"When our biggest artists and performers come into our building, they'll be getting the best seats in the house," Yormark continued. "When they come to our building, they'll pick up those tickets in a VIP area. If they want to meet the artist, they'll be able to meet the artist. If they want to meet our Florida Panthers hockey players, they'll be able to meet our Florida Panthers hockey players.
"And most importantly, they'll be receiving gold keys to our building. They'll be treated like the owners of our facility. So we're very, very excited about this relationship, and again, those people who have purchased units should be very, very excited. And congratulations. Thank you."
Left out of the exciting announcement, however, was any mention of the ordinary taxpayers who had built the stadium, originally called the Broward County Civic Arena, with $212 million of public money raised through a 2 percent increase in the tourism bed tax.
The BankAtlantic Center is a public facility. Yormark's company Sunrise Sports & Entertainment (SSE), which owns the Florida Panthers has a contract to operate the facility. And it's a sweet deal: SSE pays roughly $5 million per year to rent the arena, which covers about one-third of the bond obligation used to build the facility (the public pays the other two-thirds). The first $14 million per year in profits goes directly to SSE. Profits above $14 million are split, with the county receiving 20 percent. This year, BankAtlantic Center's projected profit is $12.8 million not enough for the county to receive any money.
But now, a few people willing to spend millions on Trump's condos will get their own "keys" to the BankAtlantic Center, access to the facility's helipad, a private ticket window and entrance, and a premium seating section available only to them. The name? "Trump Row."
How much money, New Times asked, is Yormark's company raking in by renting out the public asset?
"I'm not going to tell you that," he replied.
The paper got a similar response when New Times asked to see records of the business arrangement between SSE and Trump that involves the public arena.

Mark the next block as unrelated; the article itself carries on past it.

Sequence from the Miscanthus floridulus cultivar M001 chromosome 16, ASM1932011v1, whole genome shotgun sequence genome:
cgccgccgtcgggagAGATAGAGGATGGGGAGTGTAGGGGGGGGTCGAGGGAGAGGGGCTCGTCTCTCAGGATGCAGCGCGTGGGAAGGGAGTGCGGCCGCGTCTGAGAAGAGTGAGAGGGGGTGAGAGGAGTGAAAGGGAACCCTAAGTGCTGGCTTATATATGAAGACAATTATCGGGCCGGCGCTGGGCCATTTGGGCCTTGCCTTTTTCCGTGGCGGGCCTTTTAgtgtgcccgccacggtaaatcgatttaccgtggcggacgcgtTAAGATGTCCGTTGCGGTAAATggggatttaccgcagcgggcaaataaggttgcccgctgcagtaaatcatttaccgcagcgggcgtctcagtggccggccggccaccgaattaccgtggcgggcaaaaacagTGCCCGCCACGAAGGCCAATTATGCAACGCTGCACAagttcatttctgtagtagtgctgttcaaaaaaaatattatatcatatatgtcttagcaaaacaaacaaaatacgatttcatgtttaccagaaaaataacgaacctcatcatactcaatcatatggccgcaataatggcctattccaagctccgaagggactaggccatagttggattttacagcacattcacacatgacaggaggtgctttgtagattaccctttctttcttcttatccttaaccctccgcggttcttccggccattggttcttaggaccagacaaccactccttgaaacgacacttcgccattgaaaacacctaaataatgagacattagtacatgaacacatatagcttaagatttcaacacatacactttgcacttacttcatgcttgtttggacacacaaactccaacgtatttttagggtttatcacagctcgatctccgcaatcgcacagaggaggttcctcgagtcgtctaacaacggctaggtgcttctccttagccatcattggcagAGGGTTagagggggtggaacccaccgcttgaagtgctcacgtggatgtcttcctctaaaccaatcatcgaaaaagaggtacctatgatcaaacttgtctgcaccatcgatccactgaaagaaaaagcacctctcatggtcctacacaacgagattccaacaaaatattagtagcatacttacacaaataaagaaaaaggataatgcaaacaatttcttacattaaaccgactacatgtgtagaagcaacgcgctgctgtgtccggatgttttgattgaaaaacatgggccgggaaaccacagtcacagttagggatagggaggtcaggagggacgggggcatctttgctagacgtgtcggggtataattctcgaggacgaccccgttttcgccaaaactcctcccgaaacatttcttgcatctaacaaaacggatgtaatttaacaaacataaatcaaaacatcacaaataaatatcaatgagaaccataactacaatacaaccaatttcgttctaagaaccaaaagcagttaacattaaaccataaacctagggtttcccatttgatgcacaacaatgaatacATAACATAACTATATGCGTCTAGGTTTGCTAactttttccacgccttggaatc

"The BankAtlantic Center is a private entity that is not doing business on behalf of the government or any governmental agency," responded SSE attorney Ed Wildermuth. "As such, its records are not subject to the public records law."
Apparently, that's a typical response. It turns out that even public officials are kept in the dark about how SSE makes use of the arena that public money built.
"The executives at Sunrise Sports & Entertainment are very entrepreneurial but also very secretive," says Deputy County Attorney Noel M. Pfeffer.
Under the terms of its contract with the county, SSE must provide an annual report and financial accounting. County commissioners and staff have never requested additional records from SSE, though they may have a legal right to inspect certain documents, Pfeffer says.
The use of publicly financed arenas to benefit the wealthy is a nationwide phenomenon, says Neil deMause, co-author of Field of Schemes: How the Great Stadium Swindle Turns Public Money Into Private Profit.
The BankAtlantic Center's arrangement with Trump "sounds ridiculous, but it certainly follows the trend of luxury suite holders getting special access to and privileges at public stadiums," deMause says.
At Foxboro Stadium in Massachusetts, for example, taxpayers built a private road to be used only by premium ticket holders.
So far, Yormark and Trump International have no plans for a millionaires-only road to the arena. But there's always time for new plans to be announced at another "private party."